TALLAHASSEE — Florida Gov. Ron DeSantis, a small-government conservative, is making unprecedented use of his executive power during the coronavirus pandemic — but only when it suits his politics.
The battleground-state Republican has quarantined out-of-state visitors, spent hundreds of millions of dollars without legislative approval, and ignored constitutional deadlines for judicial appointments. He’s also used his emergency power to enact a moratorium on foreclosures and evictions. On Monday, his administration ordered local schools to open or risk financial ruin. And he’s gotten little to no resistance from Republicans who control the Legislature.
Yet DeSantis, as he confronts a growing viral outbreak and polls showing President Donald Trump trailing Democrat Joe Biden in Florida ahead of the November election, simultaneously has argued that he lacks authority to alter election law or increase unemployment benefits, issues that could break the wrong way politically for him — and the president.
The result, critics charge, is an ideologically driven response to a growing economic and public health crisis.
“Ordinarily the Legislature would not defer such sweeping policy discussions or cede its authority,” said state Sen. Tom Lee, a former GOP Senate president who has clashed with previous governors. But legislators have deferred to DeSantis now “because they trust his judgment.”
“They understand that we are governing in a hyper-partisan environment four months from a presidential election, that it is hard to legislate in such a fluid environment and that a special session raises genuine health and public safety concerns and is subject to being hijacked for partisan theatrics,” Lee said.
Senate President Bill Galvano, a Republican, said DeSantis has “earned the confidence of legislative leadership.”
Democrats counter that DeSantis has been given a blank check to do he wants with no legislative oversight.
“They are making the argument to fit whatever they want to do and they are rationalizing what they are not doing,’’ said state Sen. Gary Farmer, the incoming Senate Democrat leader. “All of their actions are contrary to the rule of law as far as I can tell.”
But it’s not known whether anyone will mount a legal challenge to what DeSantis is doing. The Florida Supreme Court on June 25 quickly dispensed with a lawsuit that claimed the governor couldn’t use his emergency powers during a pandemic.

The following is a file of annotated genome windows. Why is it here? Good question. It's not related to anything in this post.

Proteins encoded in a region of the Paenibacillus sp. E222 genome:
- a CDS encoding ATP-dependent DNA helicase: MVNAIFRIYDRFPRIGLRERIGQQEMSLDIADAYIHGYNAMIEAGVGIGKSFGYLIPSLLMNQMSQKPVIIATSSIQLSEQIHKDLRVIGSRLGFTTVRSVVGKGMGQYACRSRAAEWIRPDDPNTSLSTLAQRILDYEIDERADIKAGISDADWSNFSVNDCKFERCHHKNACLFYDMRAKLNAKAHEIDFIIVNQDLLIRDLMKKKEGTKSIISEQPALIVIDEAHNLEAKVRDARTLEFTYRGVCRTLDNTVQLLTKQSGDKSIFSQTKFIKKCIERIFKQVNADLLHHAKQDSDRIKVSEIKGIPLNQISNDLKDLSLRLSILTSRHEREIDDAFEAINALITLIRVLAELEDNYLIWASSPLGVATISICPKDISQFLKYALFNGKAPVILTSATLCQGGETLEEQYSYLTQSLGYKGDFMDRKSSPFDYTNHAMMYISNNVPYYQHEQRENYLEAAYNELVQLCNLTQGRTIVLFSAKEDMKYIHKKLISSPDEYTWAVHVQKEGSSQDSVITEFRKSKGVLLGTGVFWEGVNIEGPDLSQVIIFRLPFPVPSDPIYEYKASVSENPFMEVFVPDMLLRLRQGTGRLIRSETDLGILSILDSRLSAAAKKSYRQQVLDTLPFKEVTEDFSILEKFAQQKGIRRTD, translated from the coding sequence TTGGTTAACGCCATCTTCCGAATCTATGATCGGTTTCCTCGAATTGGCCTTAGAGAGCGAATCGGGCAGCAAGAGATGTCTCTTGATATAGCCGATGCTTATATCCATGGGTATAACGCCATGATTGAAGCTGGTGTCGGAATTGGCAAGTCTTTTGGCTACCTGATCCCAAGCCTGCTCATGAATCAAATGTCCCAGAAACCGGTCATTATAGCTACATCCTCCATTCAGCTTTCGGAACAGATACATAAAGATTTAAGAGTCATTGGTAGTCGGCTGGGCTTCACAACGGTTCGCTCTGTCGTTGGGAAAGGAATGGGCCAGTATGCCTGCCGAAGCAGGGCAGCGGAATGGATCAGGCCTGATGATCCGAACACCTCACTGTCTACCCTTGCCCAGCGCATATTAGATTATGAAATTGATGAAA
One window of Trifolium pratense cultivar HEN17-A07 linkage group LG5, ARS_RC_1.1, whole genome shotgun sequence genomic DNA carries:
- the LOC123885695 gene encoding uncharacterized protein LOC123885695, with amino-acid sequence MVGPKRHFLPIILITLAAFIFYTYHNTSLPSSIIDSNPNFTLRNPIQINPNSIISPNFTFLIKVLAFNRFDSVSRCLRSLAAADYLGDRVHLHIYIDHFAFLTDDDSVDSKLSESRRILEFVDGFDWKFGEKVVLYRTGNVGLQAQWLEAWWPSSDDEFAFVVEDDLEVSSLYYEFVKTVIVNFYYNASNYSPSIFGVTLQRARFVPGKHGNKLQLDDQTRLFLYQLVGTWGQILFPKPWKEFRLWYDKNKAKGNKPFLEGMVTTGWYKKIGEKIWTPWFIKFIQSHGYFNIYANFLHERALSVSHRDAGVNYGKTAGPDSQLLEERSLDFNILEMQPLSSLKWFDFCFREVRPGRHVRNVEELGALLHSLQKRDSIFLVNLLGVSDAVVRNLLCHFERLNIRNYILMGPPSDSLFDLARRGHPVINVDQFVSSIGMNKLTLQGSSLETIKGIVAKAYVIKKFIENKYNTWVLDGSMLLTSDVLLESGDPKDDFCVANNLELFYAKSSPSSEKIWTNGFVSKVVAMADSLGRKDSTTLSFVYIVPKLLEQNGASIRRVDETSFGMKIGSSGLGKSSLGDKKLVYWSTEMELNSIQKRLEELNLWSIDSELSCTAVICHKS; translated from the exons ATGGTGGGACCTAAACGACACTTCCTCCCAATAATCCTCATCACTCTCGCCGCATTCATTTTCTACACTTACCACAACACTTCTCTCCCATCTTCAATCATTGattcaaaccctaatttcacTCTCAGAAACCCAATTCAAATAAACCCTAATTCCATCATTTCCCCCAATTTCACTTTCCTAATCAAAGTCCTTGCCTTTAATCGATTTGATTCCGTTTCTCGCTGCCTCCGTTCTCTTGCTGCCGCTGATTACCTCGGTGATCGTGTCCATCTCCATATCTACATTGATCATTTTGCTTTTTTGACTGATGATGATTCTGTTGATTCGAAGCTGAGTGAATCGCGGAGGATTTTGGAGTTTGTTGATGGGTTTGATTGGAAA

“It’s not a penalty until someone throws a flag,” one Republican lawmaker said.
U.S. Rep. Matt Gaetz, a friend and ally of the governor, defended DeSantis’ use of power, pointing out that he lifted restrictions on vacation rentals after getting feedback from local officials — especially in the Panhandle.
“I have observed a healthy give and take,” Gaetz said.
The Florida governor’s office once was considered among the weakest in the nation, hemmed in by a system imposed after the Civil War that divided power among other elected officials. But the office has changed in the last two decades due to voter-approved referendums and governors who have chosen to use their power creatively.
Florida law gives the governor greater executive leeway during a declared emergency, power intended to help the state respond to hurricanes.
After Covid-19 hit Florida, DeSantis declared an emergency on March 9, a declaration that he has extended twice, most recently on Tuesday.
Former Gov. Charlie Crist used his emergency power to extend early voting hours in 2008, a move that some Republicans thought helped President Barack Obama, a Democrat, win the state.
Crist, a Republican at the time, went even further two years later, extending unemployment benefits during the Great Recession without the Legislature’s approval.
DeSantis has gone further, especially in his decision to spend millions of dollars in CARES Act federal aid with no input from lawmakers. By contrast, after the financial collapse, it was the Legislature that ultimately determined how the state would spend federal stimulus funds.
Republican Jeb Bush, Florida’s governor from 1999 to 2007, called the state’s emergency powers “very expansive.”
“However, that does not mean they have to be used evenly or to the fullest extent allowed by law,” Bush said in an email. “Yes, there are limits, but I am uncertain if the concept has been litigated in Florida.”
The DeSantis administration’s move to reopen schools has drawn the most scrutiny. Education Commissioner Richard Corcoran on Monday ordered school districts to open classrooms for five days a week beginning in August. Districts must submit reopening plans, which must be approved before they can qualify for their share of state funding.
Three South Florida districts have maintained they aren’t bound by the order because they’re still in phase one of their coronavirus reopening
Ron Meyer, a Tallahassee attorney who has represented the state’s teachers unions in constitutional cases, called the Corcoran order “overreach” and said it conflicts with a provision in Florida’s Constitution that assigns control of public schools to local school boards.
But while the DeSantis administration pushes ahead to open schools — a position that aligns with Trump — the governor has refused pleas from Democratic legislators to increase unemployment benefits.
Florida’s system caps jobless aid at $ 275 a week, making it one of the country’s least generous.
DeSantis has said he can’t increase the amount without legislative approval.
That argument rings hollow given how the governor has used his emergency powers so far, said state Sen. Oscar Braynon, a Miami Gardens Democrat.
“I would have more respect for them if they said they don’t want to,” Braynon said. “Just be honest and say you don’t want to do it. Don’t hide behind excuses.”